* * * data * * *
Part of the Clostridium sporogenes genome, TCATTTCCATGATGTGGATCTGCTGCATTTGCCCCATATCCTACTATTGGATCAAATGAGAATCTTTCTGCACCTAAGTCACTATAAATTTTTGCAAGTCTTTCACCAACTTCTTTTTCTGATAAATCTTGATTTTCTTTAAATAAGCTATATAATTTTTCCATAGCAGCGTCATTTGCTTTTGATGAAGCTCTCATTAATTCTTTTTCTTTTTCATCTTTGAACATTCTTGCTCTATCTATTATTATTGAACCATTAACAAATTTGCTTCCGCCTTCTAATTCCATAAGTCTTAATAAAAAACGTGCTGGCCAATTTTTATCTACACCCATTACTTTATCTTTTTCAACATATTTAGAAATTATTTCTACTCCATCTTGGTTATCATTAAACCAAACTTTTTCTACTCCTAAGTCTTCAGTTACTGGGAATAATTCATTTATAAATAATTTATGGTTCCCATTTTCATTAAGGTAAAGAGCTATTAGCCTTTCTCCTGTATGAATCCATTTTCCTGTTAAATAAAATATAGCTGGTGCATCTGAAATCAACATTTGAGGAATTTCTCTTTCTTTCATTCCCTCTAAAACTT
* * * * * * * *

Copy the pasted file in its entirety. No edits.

Part of the Clostridium sporogenes genome, TCATTTCCATGATGTGGATCTGCTGCATTTGCCCCATATCCTACTATTGGATCAAATGAGAATCTTTCTGCACCTAAGTCACTATAAATTTTTGCAAGTCTTTCACCAACTTCTTTTTCTGATAAATCTTGATTTTCTTTAAATAAGCTATATAATTTTTCCATAGCAGCGTCATTTGCTTTTGATGAAGCTCTCATTAATTCTTTTTCTTTTTCATCTTTGAACATTCTTGCTCTATCTATTATTATTGAACCATTAACAAATTTGCTTCCGCCTTCTAATTCCATAAGTCTTAATAAAAAACGTGCTGGCCAATTTTTATCTACACCCATTACTTTATCTTTTTCAACATATTTAGAAATTATTTCTACTCCATCTTGGTTATCATTAAACCAAACTTTTTCTACTCCTAAGTCTTCAGTTACTGGGAATAATTCATTTATAAATAATTTATGGTTCCCATTTTCATTAAGGTAAAGAGCTATTAGCCTTTCTCCTGTATGAATCCATTTTCCTGTTAAATAAAATATAGCTGGTGCATCTGAAATCAACATTTGAGGAATTTCTCTTTCTTTCATTCCCTCTAAAACTT